Responding to the curatorial concept of Transfiguration for Guilded’s stand at Collect 2018, Parkes has created an installation rich in dialogue and meaning.
ECLOSION consists of a group of objects exploring the notion of Transfiguration as a single organic entity evolving through its life-cycle.
At its core are three vessels hand-carved from the same oak tree expressing, through a single form, the stages of fertility, pregnancy and rebirth. The vessels are grouped with ancillary objects which further illustrate the narrative stages.
Parkes celebrates that which makes his material of choice so powerful, its richness of grain and markings that would not exist without its own complex organic life cycle.
We are also invited to experience the thinking behind, and evolution of, a work of art. The three core sculptures are snapshots of the same vessel in three stages of the developing concept; representing the birth of an idea and its gestation, the process of reaching maturity and the power of inner metamorphosis to create the seed of new life.
The forms of vessel and seed then serve to prompt you to consider where you are in cycle of your life, how connected are you to those at other stage, are you a spiritual vessel or pure organic matters, have events in your life enabled you to evolve into a more beautiful and spiritual being?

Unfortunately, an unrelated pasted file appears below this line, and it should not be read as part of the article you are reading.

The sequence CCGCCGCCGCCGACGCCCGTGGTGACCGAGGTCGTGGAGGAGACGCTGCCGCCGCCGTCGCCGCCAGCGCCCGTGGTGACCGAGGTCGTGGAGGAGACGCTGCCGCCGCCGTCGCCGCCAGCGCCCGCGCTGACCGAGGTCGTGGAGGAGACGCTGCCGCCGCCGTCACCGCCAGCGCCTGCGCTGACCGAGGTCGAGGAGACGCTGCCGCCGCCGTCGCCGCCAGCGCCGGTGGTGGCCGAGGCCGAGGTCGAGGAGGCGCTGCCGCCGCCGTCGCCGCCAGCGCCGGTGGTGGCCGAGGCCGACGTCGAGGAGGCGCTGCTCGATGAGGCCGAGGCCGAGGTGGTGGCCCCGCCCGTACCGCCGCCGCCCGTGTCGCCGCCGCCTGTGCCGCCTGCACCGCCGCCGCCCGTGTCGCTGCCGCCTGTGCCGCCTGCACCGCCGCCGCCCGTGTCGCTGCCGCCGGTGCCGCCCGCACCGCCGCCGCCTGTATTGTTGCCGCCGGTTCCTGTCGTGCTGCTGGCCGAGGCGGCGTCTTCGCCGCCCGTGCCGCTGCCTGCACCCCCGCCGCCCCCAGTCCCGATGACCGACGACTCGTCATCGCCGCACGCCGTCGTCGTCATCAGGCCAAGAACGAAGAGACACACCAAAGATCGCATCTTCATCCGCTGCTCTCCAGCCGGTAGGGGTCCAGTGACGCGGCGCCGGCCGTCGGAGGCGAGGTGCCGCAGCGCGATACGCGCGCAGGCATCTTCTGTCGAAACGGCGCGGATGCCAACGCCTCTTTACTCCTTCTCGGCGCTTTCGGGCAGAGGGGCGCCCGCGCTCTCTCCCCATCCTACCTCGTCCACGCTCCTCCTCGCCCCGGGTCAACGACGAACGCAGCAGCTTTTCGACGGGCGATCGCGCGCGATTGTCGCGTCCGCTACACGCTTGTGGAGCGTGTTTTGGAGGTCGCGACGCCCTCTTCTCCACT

Each group is listed here individually, with the entire installation available to purchase whole for a limited time.
Trained at Cheslea College of Art Joel instigated his career at the pioneering Public Arts Company, Free Form Arts Trust. There he designed sculptures and carried out various public engagement projects. In 2010 he set up his own private studio in Dorset, where the pace of life, the Jurassic geology and magnificent landscapes began to inform his work.
Watching Joel at work it is clear he is at one with his material, neither one dictating the other, rather it is akin to a dance. His movement as he works creates arcs that expose the lifelines of the tree. He doesn’t necessarily set out to create bowls or vessels, instead he likens the process to making music, there is a flow and a form develops out of the wood, with occasional improvisations until the shape simply feels right.
With the shape determined the process moves to polishing, bringing out a more beautiful natural outcome with Joel respecting the areas that may be broken or damaged as the richness that gives the life form of the wood its beauty. It is a psychology of acceptance, highlighted by the introduction of precious metals into the cracks, drawing our attention to the beauty of the mark and creating a combined material language which pours out of the wood.